New Zealand Communications Minister Amy Adams has ordered a review of the Ultra-Fast Broadband (UFB) after a Commerce Commission ruling that Chorus must cut the monthly access charge for its copper network from NZ$44.98 to NZ$34.44 per line.
Chorus says the decision would cut its revenue by $NZ142 million ($AU125.70 million) a year, hamper its ability to borrow money and, therefore, it wouldn't be able to complete the UFB rollout — one of the government's flagship policies.
It has prompted speculation that the government would intervene in some way, such as legislating over the top of the Commerce Commission or giving Chorus the money it needs for the rollout, but Adams said she first wants more information about Chorus.
The communications minister said Chorus' financial position has been under assessment in recent weeks by the Ministry of Business, Innovation, and Employment and external consultants, but it's important now to get an independent assessment at arm's length from the government.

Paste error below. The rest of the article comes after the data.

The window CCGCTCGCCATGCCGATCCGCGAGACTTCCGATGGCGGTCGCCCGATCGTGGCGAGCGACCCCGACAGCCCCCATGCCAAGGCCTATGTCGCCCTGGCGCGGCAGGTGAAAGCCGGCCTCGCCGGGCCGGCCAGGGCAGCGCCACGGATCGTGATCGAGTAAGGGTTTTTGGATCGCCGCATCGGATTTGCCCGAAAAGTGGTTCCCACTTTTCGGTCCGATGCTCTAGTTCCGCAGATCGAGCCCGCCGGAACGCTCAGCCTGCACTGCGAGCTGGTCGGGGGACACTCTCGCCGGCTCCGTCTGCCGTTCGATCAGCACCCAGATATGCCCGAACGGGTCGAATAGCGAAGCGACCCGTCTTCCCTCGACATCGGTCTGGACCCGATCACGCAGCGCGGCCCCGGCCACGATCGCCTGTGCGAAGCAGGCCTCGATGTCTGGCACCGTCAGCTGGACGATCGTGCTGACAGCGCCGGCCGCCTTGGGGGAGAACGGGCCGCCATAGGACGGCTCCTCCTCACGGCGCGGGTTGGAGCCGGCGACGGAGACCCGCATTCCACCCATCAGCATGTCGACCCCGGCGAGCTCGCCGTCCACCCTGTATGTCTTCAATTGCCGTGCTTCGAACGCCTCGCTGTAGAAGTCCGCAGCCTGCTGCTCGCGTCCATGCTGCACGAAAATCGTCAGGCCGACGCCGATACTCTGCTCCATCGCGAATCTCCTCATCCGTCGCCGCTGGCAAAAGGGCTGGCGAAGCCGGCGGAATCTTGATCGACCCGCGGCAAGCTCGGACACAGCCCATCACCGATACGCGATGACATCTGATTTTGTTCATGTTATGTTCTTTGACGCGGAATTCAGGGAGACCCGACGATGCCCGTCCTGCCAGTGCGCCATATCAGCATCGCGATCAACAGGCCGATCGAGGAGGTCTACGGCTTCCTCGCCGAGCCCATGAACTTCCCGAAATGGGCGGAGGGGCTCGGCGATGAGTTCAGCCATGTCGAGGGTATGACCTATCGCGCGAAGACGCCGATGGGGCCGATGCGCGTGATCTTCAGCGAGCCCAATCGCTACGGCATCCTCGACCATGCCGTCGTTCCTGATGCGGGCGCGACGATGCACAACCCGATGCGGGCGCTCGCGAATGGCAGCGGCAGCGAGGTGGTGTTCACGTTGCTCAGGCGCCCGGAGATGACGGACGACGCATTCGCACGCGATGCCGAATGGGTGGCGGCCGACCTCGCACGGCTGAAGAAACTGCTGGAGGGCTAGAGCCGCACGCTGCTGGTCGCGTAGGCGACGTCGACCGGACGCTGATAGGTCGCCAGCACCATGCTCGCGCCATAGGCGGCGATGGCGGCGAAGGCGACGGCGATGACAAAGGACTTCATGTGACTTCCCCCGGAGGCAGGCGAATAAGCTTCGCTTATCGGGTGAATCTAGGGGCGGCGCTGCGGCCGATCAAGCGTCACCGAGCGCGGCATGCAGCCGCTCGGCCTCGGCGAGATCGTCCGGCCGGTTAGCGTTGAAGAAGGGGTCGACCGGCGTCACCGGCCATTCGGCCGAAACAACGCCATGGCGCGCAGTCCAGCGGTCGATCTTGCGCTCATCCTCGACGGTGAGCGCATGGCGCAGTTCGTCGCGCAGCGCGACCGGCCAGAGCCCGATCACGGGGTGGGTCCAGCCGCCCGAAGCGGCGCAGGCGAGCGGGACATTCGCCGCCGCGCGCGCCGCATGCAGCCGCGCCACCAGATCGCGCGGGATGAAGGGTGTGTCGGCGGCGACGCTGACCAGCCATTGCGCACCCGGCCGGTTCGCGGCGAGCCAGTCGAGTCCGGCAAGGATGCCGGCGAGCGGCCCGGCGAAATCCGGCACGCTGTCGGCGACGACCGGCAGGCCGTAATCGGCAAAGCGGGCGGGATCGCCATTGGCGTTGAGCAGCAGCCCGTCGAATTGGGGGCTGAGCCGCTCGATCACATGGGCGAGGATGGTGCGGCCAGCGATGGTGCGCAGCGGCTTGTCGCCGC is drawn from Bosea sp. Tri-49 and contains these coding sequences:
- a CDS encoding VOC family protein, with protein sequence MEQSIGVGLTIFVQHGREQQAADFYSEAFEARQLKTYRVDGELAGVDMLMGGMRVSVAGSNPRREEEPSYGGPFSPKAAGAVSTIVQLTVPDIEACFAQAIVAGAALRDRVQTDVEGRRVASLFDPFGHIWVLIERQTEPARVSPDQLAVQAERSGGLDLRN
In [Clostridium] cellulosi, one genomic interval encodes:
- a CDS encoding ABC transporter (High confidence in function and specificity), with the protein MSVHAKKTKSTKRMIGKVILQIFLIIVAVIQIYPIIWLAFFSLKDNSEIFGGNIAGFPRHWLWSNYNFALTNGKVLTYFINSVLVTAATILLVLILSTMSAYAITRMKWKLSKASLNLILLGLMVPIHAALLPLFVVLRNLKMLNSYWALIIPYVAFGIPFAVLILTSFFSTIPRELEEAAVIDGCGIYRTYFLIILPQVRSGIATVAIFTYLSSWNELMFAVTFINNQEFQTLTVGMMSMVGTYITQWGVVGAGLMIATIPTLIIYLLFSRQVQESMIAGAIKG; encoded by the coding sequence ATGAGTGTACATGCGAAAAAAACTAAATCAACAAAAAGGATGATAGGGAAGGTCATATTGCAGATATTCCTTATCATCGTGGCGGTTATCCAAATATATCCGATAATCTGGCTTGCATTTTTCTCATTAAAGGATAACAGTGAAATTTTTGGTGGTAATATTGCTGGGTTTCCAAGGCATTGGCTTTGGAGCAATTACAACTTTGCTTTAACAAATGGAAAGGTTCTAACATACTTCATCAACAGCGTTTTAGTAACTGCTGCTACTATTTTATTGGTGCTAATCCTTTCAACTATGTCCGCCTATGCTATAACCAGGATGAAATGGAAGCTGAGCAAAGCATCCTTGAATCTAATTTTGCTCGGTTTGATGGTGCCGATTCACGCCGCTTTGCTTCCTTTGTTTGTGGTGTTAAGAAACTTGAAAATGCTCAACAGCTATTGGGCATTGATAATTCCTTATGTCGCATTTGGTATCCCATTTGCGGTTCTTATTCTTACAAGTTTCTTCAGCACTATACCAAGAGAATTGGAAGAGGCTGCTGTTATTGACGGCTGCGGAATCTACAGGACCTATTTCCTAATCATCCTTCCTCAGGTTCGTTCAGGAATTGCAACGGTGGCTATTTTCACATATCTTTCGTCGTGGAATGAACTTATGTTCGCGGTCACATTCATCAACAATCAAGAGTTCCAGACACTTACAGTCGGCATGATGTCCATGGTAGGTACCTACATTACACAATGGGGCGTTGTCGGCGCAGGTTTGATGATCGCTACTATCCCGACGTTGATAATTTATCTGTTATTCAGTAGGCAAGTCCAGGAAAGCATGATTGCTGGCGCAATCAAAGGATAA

The review will assess the impact of the Commerce Commission's decisions on Chorus' ability to deliver on its contractual commitments under the UFB and rural broadband initiatives.
It will also assess the scope for Chorus to manage the impact within the constraints of the reduced revenue, and, if required, a range of alternative options.
Adams said the government will consider its next steps once it has the report.
Labour and the Greens both say the government should accept the Commerce Commission's price.